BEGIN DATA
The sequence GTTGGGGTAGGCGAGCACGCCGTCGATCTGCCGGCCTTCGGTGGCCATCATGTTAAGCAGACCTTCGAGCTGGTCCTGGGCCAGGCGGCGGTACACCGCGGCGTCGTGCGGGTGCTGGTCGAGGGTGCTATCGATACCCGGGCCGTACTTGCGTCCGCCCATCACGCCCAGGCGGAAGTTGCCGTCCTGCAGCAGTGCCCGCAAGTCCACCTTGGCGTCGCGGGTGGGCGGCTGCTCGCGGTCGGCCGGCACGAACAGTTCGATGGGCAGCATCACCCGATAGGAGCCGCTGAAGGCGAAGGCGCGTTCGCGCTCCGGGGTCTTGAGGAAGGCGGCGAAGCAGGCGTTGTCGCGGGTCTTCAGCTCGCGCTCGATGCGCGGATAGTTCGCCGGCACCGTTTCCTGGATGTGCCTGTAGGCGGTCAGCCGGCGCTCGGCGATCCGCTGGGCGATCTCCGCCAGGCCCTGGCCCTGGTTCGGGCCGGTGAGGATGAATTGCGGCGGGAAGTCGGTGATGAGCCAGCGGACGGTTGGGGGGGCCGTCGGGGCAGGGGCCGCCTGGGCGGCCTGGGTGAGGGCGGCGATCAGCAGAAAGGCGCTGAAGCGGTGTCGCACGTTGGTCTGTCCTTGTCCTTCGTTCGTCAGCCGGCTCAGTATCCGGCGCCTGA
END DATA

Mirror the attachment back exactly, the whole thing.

The sequence GTTGGGGTAGGCGAGCACGCCGTCGATCTGCCGGCCTTCGGTGGCCATCATGTTAAGCAGACCTTCGAGCTGGTCCTGGGCCAGGCGGCGGTACACCGCGGCGTCGTGCGGGTGCTGGTCGAGGGTGCTATCGATACCCGGGCCGTACTTGCGTCCGCCCATCACGCCCAGGCGGAAGTTGCCGTCCTGCAGCAGTGCCCGCAAGTCCACCTTGGCGTCGCGGGTGGGCGGCTGCTCGCGGTCGGCCGGCACGAACAGTTCGATGGGCAGCATCACCCGATAGGAGCCGCTGAAGGCGAAGGCGCGTTCGCGCTCCGGGGTCTTGAGGAAGGCGGCGAAGCAGGCGTTGTCGCGGGTCTTCAGCTCGCGCTCGATGCGCGGATAGTTCGCCGGCACCGTTTCCTGGATGTGCCTGTAGGCGGTCAGCCGGCGCTCGGCGATCCGCTGGGCGATCTCCGCCAGGCCCTGGCCCTGGTTCGGGCCGGTGAGGATGAATTGCGGCGGGAAGTCGGTGATGAGCCAGCGGACGGTTGGGGGGGCCGTCGGGGCAGGGGCCGCCTGGGCGGCCTGGGTGAGGGCGGCGATCAGCAGAAAGGCGCTGAAGCGGTGTCGCACGTTGGTCTGTCCTTGTCCTTCGTTCGTCAGCCGGCTCAGTATCCGGCGCCTGA